Closing Time at the Double R: Why More Twin Peaks is a Bad Thing.

Sorry to rain on everybody’s cherry pie parade, but new Twin Peaks is almost certainly a really bad idea.  Let me count the ways.

You can’t recreate a cultural moment. Remember when George and Steven wheeled out a cantankerous Harrison Ford to give all of us adoring fans one last bullwhip ride on the S.S. Indiana Jones? We all loved that, right? Or how about the emotionally-flat new season of Arrested Development, that despite its cleverness and bravado, was somehow lifeless and drowned in its own mean-spiritedness? And all of us are constantly turning on our hi-fis to play the 1995 release of the Beatles’ “new” song, Real Love, right?

All three of these endeavors weren’t meaningless cash grabs, they were all the work of talented, passionate artists who were in love with their creations, but maybe a little too much. They listened to their own egos, and to the whispers in their ears, the millions of fans chanting “more,” a back beat of insistence that today is amplified by social media and Hollywood’s almost fetishistic enthusiasm for reboots. Lynch and Frost certainly have the ability to create something unique and worthwhile in another season of Twin Peaks, but why, exactly do we need it?

Yes, the series imploded in season two, spinning its narrative quirks into structural irrelevancy. And that final episode, written and directed by Lynch fresh off the set of Wild at Heart, was a meta-bomb of plot and character destruction that hammered a nail into the coffin of episodic television as being something worth our time and attention--it was an hour long hilarious middle finger to the whole idea of serialized storytelling. That final episode, like all of Lynch’s great works, is really a non-story. It plays off expectation, like the ear gag in Blue Velvet, like Sarah Palmer’s wordless scream in episode one, like Betty and Laura’s entwined tragedies in Mulholland Drive. It takes us out of our comfort zone. What I fear is that people want more Twin Peaks because they want to be back in the comfort zone. They want some more coffee at the Double R.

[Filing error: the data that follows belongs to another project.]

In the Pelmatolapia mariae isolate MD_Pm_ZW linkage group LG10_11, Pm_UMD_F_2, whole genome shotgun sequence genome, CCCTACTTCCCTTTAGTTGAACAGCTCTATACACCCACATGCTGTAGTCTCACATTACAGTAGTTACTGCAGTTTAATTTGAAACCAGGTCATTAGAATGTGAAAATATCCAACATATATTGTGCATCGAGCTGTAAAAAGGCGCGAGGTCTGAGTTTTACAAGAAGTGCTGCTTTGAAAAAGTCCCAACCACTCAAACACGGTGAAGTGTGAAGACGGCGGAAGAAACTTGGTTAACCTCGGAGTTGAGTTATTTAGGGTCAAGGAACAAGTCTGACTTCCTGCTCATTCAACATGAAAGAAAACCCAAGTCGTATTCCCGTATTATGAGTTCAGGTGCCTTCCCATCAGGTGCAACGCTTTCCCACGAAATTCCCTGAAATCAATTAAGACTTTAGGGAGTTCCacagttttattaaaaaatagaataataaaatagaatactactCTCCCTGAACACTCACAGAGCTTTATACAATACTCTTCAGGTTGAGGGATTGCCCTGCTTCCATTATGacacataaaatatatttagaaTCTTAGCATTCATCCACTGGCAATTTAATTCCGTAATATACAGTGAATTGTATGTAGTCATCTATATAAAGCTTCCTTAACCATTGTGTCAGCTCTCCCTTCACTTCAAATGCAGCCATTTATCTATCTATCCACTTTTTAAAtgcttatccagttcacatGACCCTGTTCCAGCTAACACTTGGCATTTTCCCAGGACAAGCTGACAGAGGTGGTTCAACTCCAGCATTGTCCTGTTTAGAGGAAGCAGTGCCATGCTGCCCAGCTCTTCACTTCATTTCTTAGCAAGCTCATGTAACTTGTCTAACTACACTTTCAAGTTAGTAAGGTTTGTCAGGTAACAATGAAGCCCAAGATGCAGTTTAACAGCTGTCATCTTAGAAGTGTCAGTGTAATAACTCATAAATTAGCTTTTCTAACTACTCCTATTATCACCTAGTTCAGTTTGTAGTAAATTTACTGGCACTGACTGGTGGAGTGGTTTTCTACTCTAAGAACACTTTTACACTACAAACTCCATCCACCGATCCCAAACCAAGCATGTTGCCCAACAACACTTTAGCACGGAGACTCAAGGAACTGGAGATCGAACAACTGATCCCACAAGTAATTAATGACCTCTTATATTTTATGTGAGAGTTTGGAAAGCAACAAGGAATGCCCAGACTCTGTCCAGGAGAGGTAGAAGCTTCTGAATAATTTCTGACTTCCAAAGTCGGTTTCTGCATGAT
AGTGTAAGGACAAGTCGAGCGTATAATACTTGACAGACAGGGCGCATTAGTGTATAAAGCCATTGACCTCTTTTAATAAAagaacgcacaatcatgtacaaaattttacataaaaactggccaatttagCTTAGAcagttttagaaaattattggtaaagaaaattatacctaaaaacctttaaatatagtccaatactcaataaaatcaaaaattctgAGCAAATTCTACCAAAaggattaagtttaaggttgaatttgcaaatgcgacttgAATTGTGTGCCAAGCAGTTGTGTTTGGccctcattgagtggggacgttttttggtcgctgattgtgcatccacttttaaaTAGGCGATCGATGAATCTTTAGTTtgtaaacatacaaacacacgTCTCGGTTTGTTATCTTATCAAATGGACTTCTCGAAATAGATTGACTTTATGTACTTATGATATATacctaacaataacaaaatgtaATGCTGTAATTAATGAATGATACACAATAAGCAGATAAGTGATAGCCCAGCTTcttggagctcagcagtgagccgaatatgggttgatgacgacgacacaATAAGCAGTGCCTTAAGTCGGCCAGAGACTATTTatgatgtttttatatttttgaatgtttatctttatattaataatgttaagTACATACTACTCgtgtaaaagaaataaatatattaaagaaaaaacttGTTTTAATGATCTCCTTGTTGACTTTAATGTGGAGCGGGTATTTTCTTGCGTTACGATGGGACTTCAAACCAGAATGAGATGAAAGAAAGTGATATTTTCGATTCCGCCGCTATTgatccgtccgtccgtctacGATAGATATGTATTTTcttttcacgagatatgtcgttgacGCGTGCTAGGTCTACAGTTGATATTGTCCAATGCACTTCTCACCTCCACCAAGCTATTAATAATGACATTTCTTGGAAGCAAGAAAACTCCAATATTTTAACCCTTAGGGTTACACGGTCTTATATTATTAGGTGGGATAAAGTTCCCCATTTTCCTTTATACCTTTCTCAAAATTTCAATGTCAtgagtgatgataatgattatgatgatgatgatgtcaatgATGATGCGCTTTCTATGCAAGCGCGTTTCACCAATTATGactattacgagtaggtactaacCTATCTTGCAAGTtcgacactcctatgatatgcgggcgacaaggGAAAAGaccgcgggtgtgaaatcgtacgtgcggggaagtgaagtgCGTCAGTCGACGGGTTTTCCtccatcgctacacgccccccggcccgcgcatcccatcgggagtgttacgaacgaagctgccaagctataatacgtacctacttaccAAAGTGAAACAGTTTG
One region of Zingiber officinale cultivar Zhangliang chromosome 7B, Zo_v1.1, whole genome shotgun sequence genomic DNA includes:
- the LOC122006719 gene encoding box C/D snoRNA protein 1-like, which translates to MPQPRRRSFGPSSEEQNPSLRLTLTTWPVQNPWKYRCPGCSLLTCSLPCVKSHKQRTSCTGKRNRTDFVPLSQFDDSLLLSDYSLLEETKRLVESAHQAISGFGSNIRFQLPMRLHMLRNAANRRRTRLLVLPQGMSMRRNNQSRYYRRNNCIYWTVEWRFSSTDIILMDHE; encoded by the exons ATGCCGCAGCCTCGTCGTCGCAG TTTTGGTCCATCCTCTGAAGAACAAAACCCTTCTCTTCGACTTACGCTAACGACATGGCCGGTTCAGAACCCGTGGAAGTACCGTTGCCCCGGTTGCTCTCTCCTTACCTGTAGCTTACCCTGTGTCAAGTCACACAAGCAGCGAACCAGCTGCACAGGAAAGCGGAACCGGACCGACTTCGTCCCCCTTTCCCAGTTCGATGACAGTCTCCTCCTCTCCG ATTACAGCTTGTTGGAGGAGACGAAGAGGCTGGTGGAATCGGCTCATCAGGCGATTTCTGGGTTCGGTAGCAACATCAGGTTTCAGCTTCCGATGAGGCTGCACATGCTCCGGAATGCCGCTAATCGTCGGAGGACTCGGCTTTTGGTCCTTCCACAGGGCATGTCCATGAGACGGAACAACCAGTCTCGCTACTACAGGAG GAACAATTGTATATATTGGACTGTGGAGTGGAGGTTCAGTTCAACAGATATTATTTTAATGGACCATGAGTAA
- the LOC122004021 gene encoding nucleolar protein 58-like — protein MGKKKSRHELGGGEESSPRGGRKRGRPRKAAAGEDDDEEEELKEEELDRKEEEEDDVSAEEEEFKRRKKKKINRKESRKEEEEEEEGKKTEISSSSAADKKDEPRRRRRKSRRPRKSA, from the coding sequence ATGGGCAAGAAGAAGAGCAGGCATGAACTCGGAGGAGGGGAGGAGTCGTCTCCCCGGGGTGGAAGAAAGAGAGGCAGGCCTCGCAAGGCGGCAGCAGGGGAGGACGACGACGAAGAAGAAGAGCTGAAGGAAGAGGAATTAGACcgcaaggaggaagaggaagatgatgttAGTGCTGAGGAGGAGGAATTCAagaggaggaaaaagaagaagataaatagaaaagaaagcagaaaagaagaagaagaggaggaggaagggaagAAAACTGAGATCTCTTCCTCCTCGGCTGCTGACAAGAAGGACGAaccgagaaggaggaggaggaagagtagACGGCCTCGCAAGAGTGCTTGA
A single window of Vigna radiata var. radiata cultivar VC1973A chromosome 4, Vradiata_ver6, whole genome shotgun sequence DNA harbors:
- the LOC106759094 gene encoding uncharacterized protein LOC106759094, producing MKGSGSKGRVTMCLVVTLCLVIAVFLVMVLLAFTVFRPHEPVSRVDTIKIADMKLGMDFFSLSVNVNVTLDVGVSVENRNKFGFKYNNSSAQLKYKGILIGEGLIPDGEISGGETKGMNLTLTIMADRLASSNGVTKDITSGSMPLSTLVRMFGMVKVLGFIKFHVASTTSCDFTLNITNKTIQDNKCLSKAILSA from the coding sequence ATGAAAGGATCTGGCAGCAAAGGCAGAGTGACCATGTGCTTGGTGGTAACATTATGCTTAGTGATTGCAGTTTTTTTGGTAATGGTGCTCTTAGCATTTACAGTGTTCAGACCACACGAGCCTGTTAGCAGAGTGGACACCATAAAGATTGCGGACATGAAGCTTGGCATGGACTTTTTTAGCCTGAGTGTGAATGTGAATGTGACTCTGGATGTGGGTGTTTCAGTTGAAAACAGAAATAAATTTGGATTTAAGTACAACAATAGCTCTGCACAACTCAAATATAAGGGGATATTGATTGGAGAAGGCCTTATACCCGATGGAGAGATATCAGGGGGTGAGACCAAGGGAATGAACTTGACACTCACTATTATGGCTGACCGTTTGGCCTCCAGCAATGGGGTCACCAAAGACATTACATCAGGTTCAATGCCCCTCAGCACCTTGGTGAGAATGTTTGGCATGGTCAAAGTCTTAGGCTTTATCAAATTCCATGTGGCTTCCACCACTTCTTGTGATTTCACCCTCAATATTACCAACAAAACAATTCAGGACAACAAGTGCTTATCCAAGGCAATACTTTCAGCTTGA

Is more Twin Peaks really about narrative fulfillment? Do we need to get Coop out of the Black Lodge and back to his tape recorder? Will the Bookhouse Boys finally come to the rescue? Whatever happened to Nadine’s silent drapes? The problem is that Twin Peaks was not a narratively-complex television show, it was not “binge-worthy” as much great modern episodic television is—populated with shows that are, incidentally, deeply indebted to Twin Peaks.  But the parent is not the child. Those shows learned from very specific elements in Twin Peaks’ pacing and structure and character development. But they are not Twin Peaks. Twin Peaks wrote a rule book for how to build a world that was deeply engrossing and sort of “more than real”on the small screen, but it wasn’t really concerned with those rules except in so much as those rules helped deliver a sense of moral unease, and an exploration of a certain brand of American cool that grew straight from Lynch’s gee whiz Montana childhood.

Can Lynch and Frost explore those same elements in another season of Twin Peaks? Sure. But all of Lynch’s personal work is about those themes, so that’s no surprise. But what will be a surprise, and not--most likely--a good one, is revisiting and diving deeper into the mythology of that little town in the corner of Washington state. Consider, as an example, these new Star Wars movies that J.J. Abrams and co. are filming. All the media hype around them seems to be about how Abrams won’t make the same mistakes made in the prequels. These will be grand, old-school space operas with hand-made models and rollicking story lines and rubber costumes and nary a CGI Gungan in sight. While I’m relieved that the world will be spared another monstrosity like episodes I through III, it seems to me what Abrams will create will be like an intricate toy model of a battleship you buy in a hobby shop. It will be an authentic recreation, stamped and numbered for avid collectors, but basically just a piece of plastic you spent too much money on. It won't be something new. Lynch and Frost will approach Twin peaks with that same reverence as Abrams is bringing to Star Wars, but to what end? Won’t they just be making high gloss internet fan-fiction for their own creation?